Perhaps the perpetual title of the position should be “Lord Bacon”, a title that Francis Bacon held.   (Amusingly, his mother’s maiden name was Cooke, making her Anne Cooke Bacon.)  My feeling is that bacon, the tremendously hip foodstuff, is more popular than dancing, so the title could be earned by winning an international bacon-eating competition.  Although that might not help with the goal of having title-holders with reasonable longevity.

    http://upload.wikimedia.org/wikipedia/commons/d/dc/Lord_Bacon_-_the_guiding_spirit_of_colonization_scheme.jpg

  2. Bacon in a religion is unkosher!

  3. Wreckrob8 says:

    With so many people concerned about population there is the Pol Pot model – the ideal being zero degrees of separation – and the problem is solved.

  4. chgoliz says:

    There seem to be a lot of threads on BB today that make me think about genealogy.

    In family genealogy, you have two components: the degree of relatedness and that of removed-ness.

    Someone dying in 1626 does not necessarily mean all their connections are dead too.   The connection is to the family; the individual may be a number of generations removed from the individual in question, but they are still connected.

    If someone is tied to Kevin Bacon via a family member, living or dead, then they are tied to Kevin Bacon.  In other words, if I am 5-degrees-separated to Kevin, then my great-great-grandchildren will be 5-degrees-4x-removed.  Doesn’t matter if he’s alive or dead.

  5. Are you aware of the Erdős–Bacon number?

  6. David Ng says:

    Lord and Lady Bacon does have a nice ring to it.  And then, of course, there is “Darth Bacon.”   Seriously though, I am actually curious to see if there is a great heir suggestion: one that kind of makes you go THAT’S IT!  I think I’d be fine with any nomination just as long as it’s not Justin Bieber, a Kardashian, or any member of Nickelback. #heirofkevinbacon

  7. frank255 says:

    The Erdős number precedes the Bacon number by 25 years, so there’s the true original concept!

  8. SamSam says:

    You know, just because Sir Francis Bacon is dead, doesn’t mean that the concept of degrees-of-seperatedness no longer applies.

    Indeed, it is almost certain that there is at least one person alive today who was friends with someone (possibly now dead) who was friends with someone (possibly now dead) who […] was friends with Sir Francis Bacon. No?

    And if there is at least one person who was connected to Sir Francis Bacon in this way, then the rest of the planet is separated from Sir Francis Bacon by no further than six degrees more.

    Kind of mind-boggling this: We are all friends with someone who was friends with someone who was friends with someone who […] was friends with almost anyone in history. It reminds me of the fact that the last Civil War widow died recently.

  9. If we’re going to pick someone out would have to be someone whose name has the same metre and sort of rhyme with “separation” so my choice of Joseph Gordon-Levitt is out.

    As this is the internet the obvious choices would be Joss Whedon, Nathan Fillion, Will Wheaton or Felicia Day, but none of those fit the metre quite right.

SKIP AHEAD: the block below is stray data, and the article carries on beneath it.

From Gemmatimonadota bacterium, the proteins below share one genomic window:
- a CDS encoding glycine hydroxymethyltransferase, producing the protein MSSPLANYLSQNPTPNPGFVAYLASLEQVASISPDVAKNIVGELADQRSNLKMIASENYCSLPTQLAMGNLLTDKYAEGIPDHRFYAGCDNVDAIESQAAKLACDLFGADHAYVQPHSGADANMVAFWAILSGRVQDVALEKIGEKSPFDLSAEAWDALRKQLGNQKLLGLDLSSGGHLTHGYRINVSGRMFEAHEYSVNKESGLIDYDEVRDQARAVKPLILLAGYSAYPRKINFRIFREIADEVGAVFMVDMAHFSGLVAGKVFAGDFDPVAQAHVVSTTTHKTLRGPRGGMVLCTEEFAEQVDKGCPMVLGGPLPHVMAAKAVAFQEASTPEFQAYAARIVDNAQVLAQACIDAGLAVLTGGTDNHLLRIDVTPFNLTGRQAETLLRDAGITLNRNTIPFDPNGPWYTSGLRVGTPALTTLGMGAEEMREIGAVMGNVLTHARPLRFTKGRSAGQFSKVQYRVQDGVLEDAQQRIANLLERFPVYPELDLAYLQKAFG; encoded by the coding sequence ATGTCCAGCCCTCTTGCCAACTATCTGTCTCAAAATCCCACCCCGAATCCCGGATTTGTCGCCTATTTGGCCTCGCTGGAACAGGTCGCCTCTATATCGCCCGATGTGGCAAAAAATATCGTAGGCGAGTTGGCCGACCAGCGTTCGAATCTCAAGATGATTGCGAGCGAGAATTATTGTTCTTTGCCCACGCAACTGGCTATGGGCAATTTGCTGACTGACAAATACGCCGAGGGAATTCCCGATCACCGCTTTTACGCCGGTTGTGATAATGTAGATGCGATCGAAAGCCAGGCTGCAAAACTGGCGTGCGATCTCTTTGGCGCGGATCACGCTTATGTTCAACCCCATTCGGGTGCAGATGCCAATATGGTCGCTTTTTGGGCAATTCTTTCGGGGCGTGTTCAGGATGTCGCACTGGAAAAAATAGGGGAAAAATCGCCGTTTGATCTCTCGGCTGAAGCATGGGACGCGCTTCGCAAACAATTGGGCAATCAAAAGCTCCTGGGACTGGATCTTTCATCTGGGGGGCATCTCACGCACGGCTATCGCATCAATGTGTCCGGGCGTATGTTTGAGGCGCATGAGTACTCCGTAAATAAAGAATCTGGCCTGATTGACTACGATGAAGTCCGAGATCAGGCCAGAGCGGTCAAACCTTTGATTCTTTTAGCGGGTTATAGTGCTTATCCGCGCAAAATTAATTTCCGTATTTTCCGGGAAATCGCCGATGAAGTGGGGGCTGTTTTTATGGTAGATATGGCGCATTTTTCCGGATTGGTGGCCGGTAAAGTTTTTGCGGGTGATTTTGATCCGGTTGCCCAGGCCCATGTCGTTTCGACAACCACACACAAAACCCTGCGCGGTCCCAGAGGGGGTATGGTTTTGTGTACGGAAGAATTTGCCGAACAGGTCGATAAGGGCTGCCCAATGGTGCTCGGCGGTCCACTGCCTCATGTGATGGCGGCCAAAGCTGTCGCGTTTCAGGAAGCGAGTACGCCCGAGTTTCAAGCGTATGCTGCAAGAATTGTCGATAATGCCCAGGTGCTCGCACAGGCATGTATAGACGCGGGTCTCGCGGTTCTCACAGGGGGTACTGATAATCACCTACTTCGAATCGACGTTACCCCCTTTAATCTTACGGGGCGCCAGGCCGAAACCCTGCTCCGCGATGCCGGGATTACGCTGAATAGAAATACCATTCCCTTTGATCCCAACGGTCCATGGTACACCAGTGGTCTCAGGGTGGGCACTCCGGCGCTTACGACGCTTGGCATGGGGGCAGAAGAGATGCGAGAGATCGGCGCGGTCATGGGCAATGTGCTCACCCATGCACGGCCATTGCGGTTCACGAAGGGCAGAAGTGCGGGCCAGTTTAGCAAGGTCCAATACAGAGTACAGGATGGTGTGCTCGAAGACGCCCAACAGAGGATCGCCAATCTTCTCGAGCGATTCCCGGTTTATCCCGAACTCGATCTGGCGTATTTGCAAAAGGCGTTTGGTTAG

Jason Statham kind of fits, and he makes for more of a challange than Kevin Bacon ever did (which is actually all that matters to me).

    Maybe we’ll just have to wait for another star named Bacon to turn up?

  10. thatbob says:

     It’s my understanding that Kevin Bacon became the posterboy for this kind of game because he was a hardworking actor who built up a sizable body of work over the years, going from teen actor, to leading man, to character actor, while acting in ensemble films, genre films, blockbusters, indies, etc.  So his heir to the Motion Picture version of this game will be someone who, by popular accord, has spent some 20+ years doing the same.  Since Bacon should have at least another 20 years left in his career – who doesn’t want to see his Lear, when the time comes? – his heir may be a child or teen actor today.  Future generations just might play Six Degrees of Zac Efron.

    Or, better yet, Six Degrees of Mickey Rooney’s Brain in a Jar.

  11. TaymonBeal says:

    The most mathematically rigorous option would be to give the position to the current Center of the Hollywood Universe.

    To elaborate: The Oracle of Bacon uses IMDb to calculate the Bacon number of any given actor. Based on this information, it can be determined that among the people who have defined Bacon numbers, the mean Bacon number is 2.981747. The Oracle, however, doesn’t just calculate Bacon numbers—it can find the number of degrees of separation between any two actors.

    From there, it is possible to calculate the connectedness score of any given actor—the mean number of degrees of separation between that actor and all other actors who can be connected to them. For instance, since the mean Bacon number is 2.981747, that’s Kevin Bacon’s connectedness score.

    The Center of the Hollywood Universe is defined as the actor (living or dead) with the lowest connectedness score. Currently, that’s Dennis Hopper, with 2.802166.

  12. David Ng says:

    For some reason, I’ve been thinking” The Six Degrees of Thom Yorke.” I don’t know why, but there you have it…

  13. Gary Bacon says:

    I’ll gladly step up as a younger generation. I’ve traced my Bacon roots to the 1400s and know how my family ties to Kevin Bacon.